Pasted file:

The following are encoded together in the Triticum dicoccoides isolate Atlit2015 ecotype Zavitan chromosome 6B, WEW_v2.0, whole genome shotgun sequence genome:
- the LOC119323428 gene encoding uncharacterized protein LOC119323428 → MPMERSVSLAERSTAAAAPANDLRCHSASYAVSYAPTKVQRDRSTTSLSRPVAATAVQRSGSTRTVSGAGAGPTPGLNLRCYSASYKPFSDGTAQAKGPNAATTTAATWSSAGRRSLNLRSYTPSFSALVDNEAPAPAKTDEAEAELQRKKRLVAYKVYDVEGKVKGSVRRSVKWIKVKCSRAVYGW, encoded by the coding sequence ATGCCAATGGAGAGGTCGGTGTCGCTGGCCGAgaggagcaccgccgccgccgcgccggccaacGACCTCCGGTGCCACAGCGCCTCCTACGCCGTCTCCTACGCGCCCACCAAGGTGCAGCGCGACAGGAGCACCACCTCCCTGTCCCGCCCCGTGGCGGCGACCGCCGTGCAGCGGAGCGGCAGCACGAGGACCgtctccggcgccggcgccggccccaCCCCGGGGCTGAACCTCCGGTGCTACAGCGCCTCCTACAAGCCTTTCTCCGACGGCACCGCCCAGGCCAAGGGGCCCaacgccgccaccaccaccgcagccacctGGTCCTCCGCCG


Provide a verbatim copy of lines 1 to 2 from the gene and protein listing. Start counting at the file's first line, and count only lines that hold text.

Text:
The following are encoded together in the Triticum dicoccoides isolate Atlit2015 ecotype Zavitan chromosome 6B, WEW_v2.0, whole genome shotgun sequence genome:
- the LOC119323428 gene encoding uncharacterized protein LOC119323428 → MPMERSVSLAERSTAAAAPANDLRCHSASYAVSYAPTKVQRDRSTTSLSRPVAATAVQRSGSTRTVSGAGAGPTPGLNLRCYSASYKPFSDGTAQAKGPNAATTTAATWSSAGRRSLNLRSYTPSFSALVDNEAPAPAKTDEAEAELQRKKRLVAYKVYDVEGKVKGSVRRSVKWIKVKCSRAVYGW, encoded by the coding sequence ATGCCAATGGAGAGGTCGGTGTCGCTGGCCGAgaggagcaccgccgccgccgcgccggccaacGACCTCCGGTGCCACAGCGCCTCCTACGCCGTCTCCTACGCGCCCACCAAGGTGCAGCGCGACAGGAGCACCACCTCCCTGTCCCGCCCCGTGGCGGCGACCGCCGTGCAGCGGAGCGGCAGCACGAGGACCgtctccggcgccggcgccggccccaCCCCGGGGCTGAACCTCCGGTGCTACAGCGCCTCCTACAAGCCTTTCTCCGACGGCACCGCCCAGGCCAAGGGGCCCaacgccgccaccaccaccgcagccacctGGTCCTCCGCCG